Chinese businesses and universities turn to back alley GPU dealers to power AI

Nvidia Hopper GPU die
(Image credit: Nvidia)

There's reportedly a bubbling back alley market for imported Nvidia graphics cards in China. These are sought after chips globally, since the rise of large language models like ChatGPT, but in China there's a different challenge. That's because the US banned Nvidia from exporting its most powerful AI accelerators last year.

China is no longer allowed to directly import any Nvidia A100 or H100 GPUs. And before you think that's a chance for AMD to swoop in with its massive Instinct cards, AMD's MI250 is also blocked from sale to the country.

China has to make do with less powerful options, or so it's decreed. Such options as AMD's MI100, which it said last September was not likely hit by the US sanctions, or Nvidia's purpose-designed A800 and H800. These two Nvidia designs are said to purposefully limit bandwidth to comply with the new export controls.

But that's clearly not enough for some. Reuters reports an underground chip market has popped up in light of the new restrictions on exports. 

These chip markets are largely said to be located in the city of Shenzhen, one of China's largest technology hubs. Vendors that Reuters spoke to say that they can provide small numbers of Nvidia A100 GPUs to customers willing to pay, let's say, over-the-odds for an AI accelerator. 

The report claims the cards are sold for around $20,000, which is roughly double the going price of $10,000. But similarly high demand for these chips due to a recent AI acceleration boom, one which is seeing Nvidia's Wall Street value top $1 trillion dollars, is also helping to keep prices high.

By comparison, double the price for a graphics card was altogether a pretty good deal during the crypto-mining craze.

Nvidia A100 PCIe version of the card on a grey background

Nvidia's A100 in its PCIe compatible form factor. There's also an SXM version. (Image credit: Nvidia)

Reuters spoke to 10 vendors that claimed they could "easily" secure small amounts of A100 cards, though these small-scale operations aren't likely enough to help China bolster its large language model and other large-scale AI operations. That's a large part of why the US has rolled out the new export controls on the country, as it fears these cards could also be used in a military context. Larger AI operations and training of massive models require masses of cards in the region of tens of thousands, depending on the task at hand.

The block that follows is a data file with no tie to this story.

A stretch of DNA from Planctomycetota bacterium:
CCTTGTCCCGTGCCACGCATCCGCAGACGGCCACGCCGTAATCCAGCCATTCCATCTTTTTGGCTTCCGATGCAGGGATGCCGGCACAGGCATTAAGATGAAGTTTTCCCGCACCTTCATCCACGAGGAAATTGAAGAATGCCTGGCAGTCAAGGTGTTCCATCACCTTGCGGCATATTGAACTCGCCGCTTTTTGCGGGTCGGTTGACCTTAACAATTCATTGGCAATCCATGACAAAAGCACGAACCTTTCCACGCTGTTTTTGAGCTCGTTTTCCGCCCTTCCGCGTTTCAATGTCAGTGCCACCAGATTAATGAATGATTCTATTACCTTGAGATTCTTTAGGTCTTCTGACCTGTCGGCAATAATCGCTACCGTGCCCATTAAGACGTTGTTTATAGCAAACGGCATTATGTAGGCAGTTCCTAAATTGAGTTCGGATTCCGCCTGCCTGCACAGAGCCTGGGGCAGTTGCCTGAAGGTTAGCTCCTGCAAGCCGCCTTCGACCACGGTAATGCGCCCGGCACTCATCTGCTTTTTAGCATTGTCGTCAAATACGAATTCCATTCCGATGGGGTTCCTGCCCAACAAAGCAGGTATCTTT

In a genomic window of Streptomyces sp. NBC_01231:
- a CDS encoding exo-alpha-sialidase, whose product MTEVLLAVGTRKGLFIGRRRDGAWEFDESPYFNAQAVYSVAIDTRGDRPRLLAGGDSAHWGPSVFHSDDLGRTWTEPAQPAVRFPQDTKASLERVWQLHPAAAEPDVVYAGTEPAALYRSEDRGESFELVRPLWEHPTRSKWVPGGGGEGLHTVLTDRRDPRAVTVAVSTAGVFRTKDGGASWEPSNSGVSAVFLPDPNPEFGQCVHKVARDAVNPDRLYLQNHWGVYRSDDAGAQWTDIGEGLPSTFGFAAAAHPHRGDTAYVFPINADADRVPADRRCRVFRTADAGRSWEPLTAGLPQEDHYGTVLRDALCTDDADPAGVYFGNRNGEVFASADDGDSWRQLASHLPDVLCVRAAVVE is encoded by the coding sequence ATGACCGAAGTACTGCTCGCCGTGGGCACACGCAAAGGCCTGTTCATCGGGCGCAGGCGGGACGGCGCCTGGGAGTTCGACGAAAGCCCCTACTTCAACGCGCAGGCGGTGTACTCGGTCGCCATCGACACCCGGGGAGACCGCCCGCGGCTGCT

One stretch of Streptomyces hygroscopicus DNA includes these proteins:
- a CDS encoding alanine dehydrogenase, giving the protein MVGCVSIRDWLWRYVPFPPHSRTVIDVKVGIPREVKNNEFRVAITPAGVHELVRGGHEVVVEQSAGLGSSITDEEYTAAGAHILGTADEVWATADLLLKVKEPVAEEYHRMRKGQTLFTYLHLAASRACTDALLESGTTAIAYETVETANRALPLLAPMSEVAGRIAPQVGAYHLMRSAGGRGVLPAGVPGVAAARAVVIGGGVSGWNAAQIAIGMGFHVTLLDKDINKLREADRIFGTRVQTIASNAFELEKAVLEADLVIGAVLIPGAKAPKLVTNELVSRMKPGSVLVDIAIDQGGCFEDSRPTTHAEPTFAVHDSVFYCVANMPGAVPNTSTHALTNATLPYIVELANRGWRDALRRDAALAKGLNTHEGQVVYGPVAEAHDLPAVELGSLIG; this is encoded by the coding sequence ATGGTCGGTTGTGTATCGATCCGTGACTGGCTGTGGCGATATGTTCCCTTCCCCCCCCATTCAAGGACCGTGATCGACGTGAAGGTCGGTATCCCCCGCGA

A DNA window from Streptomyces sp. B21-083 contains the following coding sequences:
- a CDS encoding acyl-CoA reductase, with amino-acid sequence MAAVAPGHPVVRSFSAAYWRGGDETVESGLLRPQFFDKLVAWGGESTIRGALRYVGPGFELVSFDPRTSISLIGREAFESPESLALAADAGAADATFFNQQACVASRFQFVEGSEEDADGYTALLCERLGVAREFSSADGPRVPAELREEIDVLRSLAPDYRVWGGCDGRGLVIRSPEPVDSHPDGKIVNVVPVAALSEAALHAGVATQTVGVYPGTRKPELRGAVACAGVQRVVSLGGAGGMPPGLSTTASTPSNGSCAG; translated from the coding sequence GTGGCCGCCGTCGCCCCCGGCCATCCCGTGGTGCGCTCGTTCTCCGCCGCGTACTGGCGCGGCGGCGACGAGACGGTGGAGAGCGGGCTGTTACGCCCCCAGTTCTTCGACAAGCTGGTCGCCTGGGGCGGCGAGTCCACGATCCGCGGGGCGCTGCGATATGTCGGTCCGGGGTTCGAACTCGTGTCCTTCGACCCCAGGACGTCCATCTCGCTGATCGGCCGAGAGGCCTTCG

Instead, these small sellers are likely a way for similarly smaller companies and startups to get hold of the computational power required to run their applications. Universities, local authorities, and AI startups are all noted as those that have sought out these back alley cards at some point or another.

One Hong Kong-based company was trying to purchase 2–4 A100 cards for their startup, though they note there was some risk involved in buying from these vendors. There's no whiff of a warranty here, nor customer support if something were to go wrong.

The US may end up changing its stance on how it limits the dealings of US companies, though it could still further bolster limits on the country. It holds that the current measures have already had a "substantial impact" on China's high-end GPU access. China, of course, disagrees with the sanctions altogether, noting that the US was trying to implement a "tech blockade" on the country back in September when the first GPU limitations were announced. 

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Nvidia has said that it could lose money if China were altogether blocked from buying any of its cards. Though, of course, it has made it clear that it will follow the export controls tightly. 

In a statement to Reuters, Nvidia said, "If we receive information that a customer is breaching their agreement with us and exporting restricted products in violation of the law, we would take immediate and appropriate action."

This wouldn't be the first time that GPUs have been the subject of illicit dealings. China, or special administrative regions of China, has reported many cases of graphics cards being attempted to be smuggled into the country over the years, including 300 cards back in 2021 and 5,840 in 2022. However, this recent underground market does differ slightly. Rather than bypassing pesky taxation and import fees, it sounds like more legitimate businesses and users of cards are turning to these vendors in an attempt to keep their AI work afloat. 

Jacob Ridley
Senior Hardware Editor

Jacob earned his first byline writing for his own tech blog. From there, he graduated to professionally breaking things as hardware writer at PCGamesN, and would later go on to win command of the kit cupboard as hardware editor. Since then he's joined PC Gamer's top team as senior hardware editor, where he spends his days reporting on the latest developments in the technology and gaming industry. He also enjoys making short videos for TikTok and believes everyone reading this should go follow our account immediately.